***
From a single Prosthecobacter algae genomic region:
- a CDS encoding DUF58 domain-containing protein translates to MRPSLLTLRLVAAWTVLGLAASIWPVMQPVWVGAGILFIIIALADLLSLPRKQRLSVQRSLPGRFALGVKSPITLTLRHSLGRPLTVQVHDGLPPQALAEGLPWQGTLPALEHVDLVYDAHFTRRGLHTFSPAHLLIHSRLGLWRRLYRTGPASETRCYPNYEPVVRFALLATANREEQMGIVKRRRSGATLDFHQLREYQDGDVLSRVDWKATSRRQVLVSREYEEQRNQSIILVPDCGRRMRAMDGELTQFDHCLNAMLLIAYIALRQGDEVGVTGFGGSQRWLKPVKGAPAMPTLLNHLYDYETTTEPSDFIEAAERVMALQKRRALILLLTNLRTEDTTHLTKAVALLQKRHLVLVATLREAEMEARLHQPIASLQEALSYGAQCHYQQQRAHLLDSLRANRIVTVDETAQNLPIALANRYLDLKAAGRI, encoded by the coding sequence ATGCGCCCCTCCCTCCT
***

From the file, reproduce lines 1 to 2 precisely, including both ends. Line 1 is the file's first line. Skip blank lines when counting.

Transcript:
From a single Prosthecobacter algae genomic region:
- a CDS encoding DUF58 domain-containing protein translates to MRPSLLTLRLVAAWTVLGLAASIWPVMQPVWVGAGILFIIIALADLLSLPRKQRLSVQRSLPGRFALGVKSPITLTLRHSLGRPLTVQVHDGLPPQALAEGLPWQGTLPALEHVDLVYDAHFTRRGLHTFSPAHLLIHSRLGLWRRLYRTGPASETRCYPNYEPVVRFALLATANREEQMGIVKRRRSGATLDFHQLREYQDGDVLSRVDWKATSRRQVLVSREYEEQRNQSIILVPDCGRRMRAMDGELTQFDHCLNAMLLIAYIALRQGDEVGVTGFGGSQRWLKPVKGAPAMPTLLNHLYDYETTTEPSDFIEAAERVMALQKRRALILLLTNLRTEDTTHLTKAVALLQKRHLVLVATLREAEMEARLHQPIASLQEALSYGAQCHYQQQRAHLLDSLRANRIVTVDETAQNLPIALANRYLDLKAAGRI, encoded by the coding sequence ATGCGCCCCTCCCTCCT